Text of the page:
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GeorgiaFig

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Registered: 05/03/10
Posts: 584
Reply with quote  #1 
Several fig varieties have "strawberry" in their name, but do any varieties actually taste like strawberries, or does this just refer to the color more than the flavor?

Does the "Raspberry Latte" taste like raspberry or is that also more a description of the color?

Hope everyone is well and that you are having a good growing season.

Best wishes to all.

John
North Georgia Piedmont
Zone 7b
pitangadiego

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Reply with quote  #2 
Strawberry just refers to color, in my experience. Raspberry latte has a darker color, and grew up from a seed under my coffee tree, hence its name

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GeorgiaFig

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Reply with quote  #3 
Thanks Jon.

It's a nice name, and our Raspberry Latte is a strong grower.

I still think calling it "Strawberry" or "Raspberry" is going to be helpful in encouraging kids to try the figs. 

Most kids recognize strawberry and raspberry as either berries or flavors they like, so hopefully this will encourage kids to try figs and enjoy these healthy fruits.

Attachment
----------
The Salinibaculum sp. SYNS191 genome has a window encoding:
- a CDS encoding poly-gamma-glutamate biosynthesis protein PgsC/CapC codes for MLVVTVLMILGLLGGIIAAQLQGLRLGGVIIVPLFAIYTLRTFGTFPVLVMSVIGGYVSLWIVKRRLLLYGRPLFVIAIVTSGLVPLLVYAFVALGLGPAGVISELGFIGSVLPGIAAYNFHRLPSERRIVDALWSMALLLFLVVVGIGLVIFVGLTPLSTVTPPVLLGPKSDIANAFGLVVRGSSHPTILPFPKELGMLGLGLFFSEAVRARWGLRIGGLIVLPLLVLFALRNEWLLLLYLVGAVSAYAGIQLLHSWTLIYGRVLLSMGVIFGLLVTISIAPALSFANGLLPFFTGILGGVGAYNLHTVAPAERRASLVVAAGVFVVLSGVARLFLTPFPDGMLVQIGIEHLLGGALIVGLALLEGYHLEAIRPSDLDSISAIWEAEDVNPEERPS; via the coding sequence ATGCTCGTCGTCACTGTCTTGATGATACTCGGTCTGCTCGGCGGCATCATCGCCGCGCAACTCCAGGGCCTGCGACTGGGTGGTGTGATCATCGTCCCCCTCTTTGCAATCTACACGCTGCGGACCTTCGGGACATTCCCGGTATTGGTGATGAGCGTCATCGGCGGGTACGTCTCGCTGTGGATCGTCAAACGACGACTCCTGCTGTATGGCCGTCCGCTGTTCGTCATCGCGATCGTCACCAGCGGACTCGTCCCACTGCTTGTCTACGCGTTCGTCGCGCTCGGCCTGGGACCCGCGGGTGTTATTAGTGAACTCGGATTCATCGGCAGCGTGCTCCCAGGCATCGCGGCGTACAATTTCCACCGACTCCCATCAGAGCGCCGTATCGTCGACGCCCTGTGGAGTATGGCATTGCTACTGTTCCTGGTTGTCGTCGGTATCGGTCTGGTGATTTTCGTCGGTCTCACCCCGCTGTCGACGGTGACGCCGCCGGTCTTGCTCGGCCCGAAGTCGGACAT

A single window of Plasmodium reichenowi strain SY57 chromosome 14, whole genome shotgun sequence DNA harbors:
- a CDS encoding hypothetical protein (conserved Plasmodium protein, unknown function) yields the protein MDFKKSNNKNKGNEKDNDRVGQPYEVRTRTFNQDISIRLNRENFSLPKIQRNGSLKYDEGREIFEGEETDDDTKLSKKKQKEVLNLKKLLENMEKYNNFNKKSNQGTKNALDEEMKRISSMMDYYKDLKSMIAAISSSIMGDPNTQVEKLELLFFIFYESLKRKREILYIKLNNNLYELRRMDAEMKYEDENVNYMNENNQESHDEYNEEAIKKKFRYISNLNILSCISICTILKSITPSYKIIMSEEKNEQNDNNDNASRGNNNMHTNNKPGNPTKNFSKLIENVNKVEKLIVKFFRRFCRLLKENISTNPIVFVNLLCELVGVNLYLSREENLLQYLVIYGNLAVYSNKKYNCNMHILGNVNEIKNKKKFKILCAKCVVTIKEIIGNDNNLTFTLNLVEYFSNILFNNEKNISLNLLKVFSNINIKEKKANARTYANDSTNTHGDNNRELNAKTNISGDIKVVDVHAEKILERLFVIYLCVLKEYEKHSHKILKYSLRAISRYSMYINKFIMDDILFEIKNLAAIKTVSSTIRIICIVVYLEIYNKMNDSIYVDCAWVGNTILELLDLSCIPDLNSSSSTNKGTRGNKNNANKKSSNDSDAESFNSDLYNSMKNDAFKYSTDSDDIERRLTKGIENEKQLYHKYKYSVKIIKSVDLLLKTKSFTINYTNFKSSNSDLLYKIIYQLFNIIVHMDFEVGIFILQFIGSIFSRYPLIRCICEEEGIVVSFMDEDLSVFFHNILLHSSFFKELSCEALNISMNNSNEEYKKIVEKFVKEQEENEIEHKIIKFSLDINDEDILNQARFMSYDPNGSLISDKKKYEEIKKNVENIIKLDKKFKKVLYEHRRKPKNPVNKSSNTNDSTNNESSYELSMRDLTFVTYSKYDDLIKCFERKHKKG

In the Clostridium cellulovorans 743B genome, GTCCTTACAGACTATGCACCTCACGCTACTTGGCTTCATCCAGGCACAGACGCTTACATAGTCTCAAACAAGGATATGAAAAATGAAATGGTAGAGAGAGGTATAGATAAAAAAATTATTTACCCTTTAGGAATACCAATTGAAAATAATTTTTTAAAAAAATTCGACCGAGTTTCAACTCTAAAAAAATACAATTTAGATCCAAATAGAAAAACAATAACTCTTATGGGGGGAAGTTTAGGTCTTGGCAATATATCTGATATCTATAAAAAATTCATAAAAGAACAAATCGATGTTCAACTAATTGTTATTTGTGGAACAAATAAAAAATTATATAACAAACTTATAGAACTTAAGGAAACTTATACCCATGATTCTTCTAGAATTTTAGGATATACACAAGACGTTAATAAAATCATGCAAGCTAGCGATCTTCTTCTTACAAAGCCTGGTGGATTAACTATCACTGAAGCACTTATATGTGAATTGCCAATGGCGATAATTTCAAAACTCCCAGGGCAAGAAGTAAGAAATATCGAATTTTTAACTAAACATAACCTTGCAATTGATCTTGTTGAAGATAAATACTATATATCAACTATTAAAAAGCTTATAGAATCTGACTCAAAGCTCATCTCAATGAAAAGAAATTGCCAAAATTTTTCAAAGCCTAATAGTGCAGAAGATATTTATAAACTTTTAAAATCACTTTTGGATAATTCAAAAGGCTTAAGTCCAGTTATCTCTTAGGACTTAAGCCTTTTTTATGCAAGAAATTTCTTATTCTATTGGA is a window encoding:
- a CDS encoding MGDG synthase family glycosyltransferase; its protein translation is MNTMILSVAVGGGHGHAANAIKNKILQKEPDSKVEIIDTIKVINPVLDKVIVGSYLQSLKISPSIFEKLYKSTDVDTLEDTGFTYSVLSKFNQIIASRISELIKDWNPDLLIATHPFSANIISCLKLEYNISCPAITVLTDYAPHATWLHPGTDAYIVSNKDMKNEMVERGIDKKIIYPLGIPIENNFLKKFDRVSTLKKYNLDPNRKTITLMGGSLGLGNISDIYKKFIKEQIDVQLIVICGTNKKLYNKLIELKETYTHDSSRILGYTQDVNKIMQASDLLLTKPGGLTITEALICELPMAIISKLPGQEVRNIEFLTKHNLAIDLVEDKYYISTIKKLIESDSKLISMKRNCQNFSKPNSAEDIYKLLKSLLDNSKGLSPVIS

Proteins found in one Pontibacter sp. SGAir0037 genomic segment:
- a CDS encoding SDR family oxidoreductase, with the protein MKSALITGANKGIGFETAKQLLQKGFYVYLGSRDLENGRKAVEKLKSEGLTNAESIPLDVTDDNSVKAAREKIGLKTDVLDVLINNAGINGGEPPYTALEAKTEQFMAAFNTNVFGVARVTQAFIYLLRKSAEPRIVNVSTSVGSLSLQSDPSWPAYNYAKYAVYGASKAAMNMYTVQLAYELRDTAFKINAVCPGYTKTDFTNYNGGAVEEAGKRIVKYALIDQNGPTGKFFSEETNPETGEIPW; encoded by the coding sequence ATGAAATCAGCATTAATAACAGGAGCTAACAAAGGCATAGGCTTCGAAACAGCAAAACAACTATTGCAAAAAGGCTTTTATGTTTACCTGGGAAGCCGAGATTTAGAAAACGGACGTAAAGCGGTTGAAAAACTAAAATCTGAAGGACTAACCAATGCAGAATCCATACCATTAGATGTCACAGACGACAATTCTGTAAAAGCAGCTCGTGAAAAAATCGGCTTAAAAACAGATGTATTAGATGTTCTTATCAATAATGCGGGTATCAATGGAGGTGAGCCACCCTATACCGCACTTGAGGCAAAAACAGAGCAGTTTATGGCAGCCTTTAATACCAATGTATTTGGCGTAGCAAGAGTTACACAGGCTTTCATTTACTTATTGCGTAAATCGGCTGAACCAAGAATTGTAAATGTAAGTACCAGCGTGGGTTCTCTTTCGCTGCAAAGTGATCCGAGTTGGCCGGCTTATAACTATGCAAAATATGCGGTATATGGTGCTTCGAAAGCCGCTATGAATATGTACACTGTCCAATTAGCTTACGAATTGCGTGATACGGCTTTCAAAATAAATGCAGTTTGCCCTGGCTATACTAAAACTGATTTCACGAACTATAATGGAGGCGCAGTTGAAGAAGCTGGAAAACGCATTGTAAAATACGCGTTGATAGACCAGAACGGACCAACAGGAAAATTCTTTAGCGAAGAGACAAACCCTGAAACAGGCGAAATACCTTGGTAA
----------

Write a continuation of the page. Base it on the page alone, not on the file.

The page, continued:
Anybody know a variety of fig that kids especially like?

What variety is the best tasting overall for kids and adults?
Italiangirl74

Registered: 09/14/07
Posts: 629
Reply with quote  #4 

Georgia Fig, 

Its very hard to say what kids or others would like on their palet, As I always say, " taste is on the tongue of the beholder "  I  particularly like figs that are more fig tasting than sweet, I also like a fig that has seeds and makes a nice crunch while chewing, this is just my taste or my own tongue, others don't like it and prefer sweet figs.  I also tend to like dark figs as opposed to the white or Verde or other light figs, yet my Paradiso is one of the top favorites for me!  So go figure.  I think we all may taste the same fig somewhat different.  I think its good to get kids to enjoy figs. I grew up eating figs  from birth and other kids my age, we ate them and knew what they were, we didn't have blueberries or strawberries or those types more readily found in America. Expose the kids to this healthy treat, there's more to figs than just the newtons!  Ciao Georgia fig and happy healthy growing season to you. Ciao ciao.

P.S.  Expose the kids to all varieties and see what they may like.  They may like all of them, and if its the ones you grow, then you have it made!


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GeorgiaFig

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Registered: 05/03/10
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Reply with quote  #5 
Thank you ItalianGirl.  Wise advice indeed.

We have been trying to move our children away from the factory produced food in general, and to maximize home grown organic fruits and vegetables. 

And I am planting enough figs to feed all the kids in the area and then some.  So I hope that they will enjoy them, and then maybe grow up with good memories of eating figs from our farm.